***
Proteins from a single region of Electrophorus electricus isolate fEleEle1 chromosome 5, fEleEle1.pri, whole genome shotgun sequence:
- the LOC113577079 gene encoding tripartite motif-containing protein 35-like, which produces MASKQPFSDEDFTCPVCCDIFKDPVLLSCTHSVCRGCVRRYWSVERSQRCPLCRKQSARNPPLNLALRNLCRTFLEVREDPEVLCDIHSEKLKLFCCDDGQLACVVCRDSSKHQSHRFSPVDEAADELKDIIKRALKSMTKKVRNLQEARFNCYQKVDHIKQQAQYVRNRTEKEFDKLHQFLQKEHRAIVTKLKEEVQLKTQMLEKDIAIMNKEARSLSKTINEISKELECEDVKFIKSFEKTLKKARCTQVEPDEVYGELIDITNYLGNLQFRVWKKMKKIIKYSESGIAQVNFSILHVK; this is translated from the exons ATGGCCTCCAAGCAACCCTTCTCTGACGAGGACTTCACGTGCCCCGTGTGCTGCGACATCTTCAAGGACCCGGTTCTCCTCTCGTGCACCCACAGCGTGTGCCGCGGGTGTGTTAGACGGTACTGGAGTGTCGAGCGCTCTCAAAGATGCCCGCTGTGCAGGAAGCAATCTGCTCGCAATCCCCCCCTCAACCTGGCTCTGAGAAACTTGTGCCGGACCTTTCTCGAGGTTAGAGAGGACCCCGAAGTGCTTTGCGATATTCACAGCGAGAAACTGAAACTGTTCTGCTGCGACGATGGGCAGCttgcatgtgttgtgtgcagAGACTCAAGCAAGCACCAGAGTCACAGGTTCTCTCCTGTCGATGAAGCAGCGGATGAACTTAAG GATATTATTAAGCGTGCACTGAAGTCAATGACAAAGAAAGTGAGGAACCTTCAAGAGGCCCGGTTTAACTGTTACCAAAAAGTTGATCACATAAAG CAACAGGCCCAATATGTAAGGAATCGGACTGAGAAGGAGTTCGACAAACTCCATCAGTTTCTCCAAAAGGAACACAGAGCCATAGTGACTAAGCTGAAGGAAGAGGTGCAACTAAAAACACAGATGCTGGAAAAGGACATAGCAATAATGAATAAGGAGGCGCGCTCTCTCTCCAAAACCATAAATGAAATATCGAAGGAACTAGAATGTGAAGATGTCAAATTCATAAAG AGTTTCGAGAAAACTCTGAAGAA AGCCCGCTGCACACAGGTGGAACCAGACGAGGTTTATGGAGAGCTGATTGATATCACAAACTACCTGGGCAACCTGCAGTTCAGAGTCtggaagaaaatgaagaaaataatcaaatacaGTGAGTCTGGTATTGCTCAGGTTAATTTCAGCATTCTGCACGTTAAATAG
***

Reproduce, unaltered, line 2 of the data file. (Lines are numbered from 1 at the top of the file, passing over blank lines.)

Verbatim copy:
- the LOC113577079 gene encoding tripartite motif-containing protein 35-like, which produces MASKQPFSDEDFTCPVCCDIFKDPVLLSCTHSVCRGCVRRYWSVERSQRCPLCRKQSARNPPLNLALRNLCRTFLEVREDPEVLCDIHSEKLKLFCCDDGQLACVVCRDSSKHQSHRFSPVDEAADELKDIIKRALKSMTKKVRNLQEARFNCYQKVDHIKQQAQYVRNRTEKEFDKLHQFLQKEHRAIVTKLKEEVQLKTQMLEKDIAIMNKEARSLSKTINEISKELECEDVKFIKSFEKTLKKARCTQVEPDEVYGELIDITNYLGNLQFRVWKKMKKIIKYSESGIAQVNFSILHVK; this is translated from the exons ATGGCCTCCAAGCAACCCTTCTCTGACGAGGACTTCACGTGCCCCGTGTGCTGCGACATCTTCAAGGACCCGGTTCTCCTCTCGTGCACCCACAGCGTGTGCCGCGGGTGTGTTAGACGGTACTGGAGTGTCGAGCGCTCTCAAAGATGCCCGCTGTGCAGGAAGCAATCTGCTCGCAATCCCCCCCTCAACCTGGCTCTGAGAAACTTGTGCCGGACCTTTCTCGAGGTTAGAGAGGACCCCGAAGTGCTTTGCGATATTCACAGCGAGAAACTGAAACTGTTCTGCTGCGACGATGGGCAGCttgcatgtgttgtgtgcagAGACTCAAGCAAGCACCAGAGTCACAGGTTCTCTCCTGTCGATGAAGCAGCGGATGAACTTAAG GATATTATTAAGCGTGCACTGAAGTCAATGACAAAGAAAGTGAGGAACCTTCAAGAGGCCCGGTTTAACTGTTACCAAAAAGTTGATCACATAAAG CAACAGGCCCAATATGTAAGGAATCGGACTGAGAAGGAGTTCGACAAACTCCATCAGTTTCTCCAAAAGGAACACAGAGCCATAGTGACTAAGCTGAAGGAAGAGGTGCAACTAAAAACACAGATGCTGGAAAAGGACATAGCAATAATGAATAAGGAGGCGCGCTCTCTCTCCAAAACCATAAATGAAATATCGAAGGAACTAGAATGTGAAGATGTCAAATTCATAAAG AGTTTCGAGAAAACTCTGAAGAA AGCCCGCTGCACACAGGTGGAACCAGACGAGGTTTATGGAGAGCTGATTGATATCACAAACTACCTGGGCAACCTGCAGTTCAGAGTCtggaagaaaatgaagaaaataatcaaatacaGTGAGTCTGGTATTGCTCAGGTTAATTTCAGCATTCTGCACGTTAAATAG